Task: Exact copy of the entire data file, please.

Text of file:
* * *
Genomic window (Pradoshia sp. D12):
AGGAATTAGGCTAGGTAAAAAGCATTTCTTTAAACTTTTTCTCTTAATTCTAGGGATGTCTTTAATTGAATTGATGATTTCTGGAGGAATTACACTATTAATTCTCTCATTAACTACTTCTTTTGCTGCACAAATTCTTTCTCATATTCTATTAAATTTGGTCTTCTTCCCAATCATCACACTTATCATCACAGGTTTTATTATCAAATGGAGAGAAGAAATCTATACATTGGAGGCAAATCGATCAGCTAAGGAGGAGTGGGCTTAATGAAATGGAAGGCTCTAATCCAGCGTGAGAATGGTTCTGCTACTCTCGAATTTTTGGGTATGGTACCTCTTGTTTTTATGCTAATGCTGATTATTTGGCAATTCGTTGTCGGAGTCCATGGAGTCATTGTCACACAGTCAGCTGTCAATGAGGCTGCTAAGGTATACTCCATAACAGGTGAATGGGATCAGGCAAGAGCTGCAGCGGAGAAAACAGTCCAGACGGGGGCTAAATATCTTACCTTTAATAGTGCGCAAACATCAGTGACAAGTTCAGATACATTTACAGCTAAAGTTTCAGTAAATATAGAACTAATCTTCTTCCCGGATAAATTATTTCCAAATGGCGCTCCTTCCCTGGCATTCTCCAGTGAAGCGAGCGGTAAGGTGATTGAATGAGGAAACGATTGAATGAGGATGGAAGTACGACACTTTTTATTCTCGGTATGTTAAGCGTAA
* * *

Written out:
Genomic window (Pradoshia sp. D12):
AGGAATTAGGCTAGGTAAAAAGCATTTCTTTAAACTTTTTCTCTTAATTCTAGGGATGTCTTTAATTGAATTGATGATTTCTGGAGGAATTACACTATTAATTCTCTCATTAACTACTTCTTTTGCTGCACAAATTCTTTCTCATATTCTATTAAATTTGGTCTTCTTCCCAATCATCACACTTATCATCACAGGTTTTATTATCAAATGGAGAGAAGAAATCTATACATTGGAGGCAAATCGATCAGCTAAGGAGGAGTGGGCTTAATGAAATGGAAGGCTCTAATCCAGCGTGAGAATGGTTCTGCTACTCTCGAATTTTTGGGTATGGTACCTCTTGTTTTTATGCTAATGCTGATTATTTGGCAATTCGTTGTCGGAGTCCATGGAGTCATTGTCACACAGTCAGCTGTCAATGAGGCTGCTAAGGTATACTCCATAACAGGTGAATGGGATCAGGCAAGAGCTGCAGCGGAGAAAACAGTCCAGACGGGGGCTAAATATCTTACCTTTAATAGTGCGCAAACATCAGTGACAAGTTCAGATACATTTACAGCTAAAGTTTCAGTAAATATAGAACTAATCTTCTTCCCGGATAAATTATTTCCAAATGGCGCTCCTTCCCTGGCATTCTCCAGTGAAGCGAGCGGTAAGGTGATTGAATGAGGAAACGATTGAATGAGGATGGAAGTACGACACTTTTTATTCTCGGTATGTTAAGCGTAA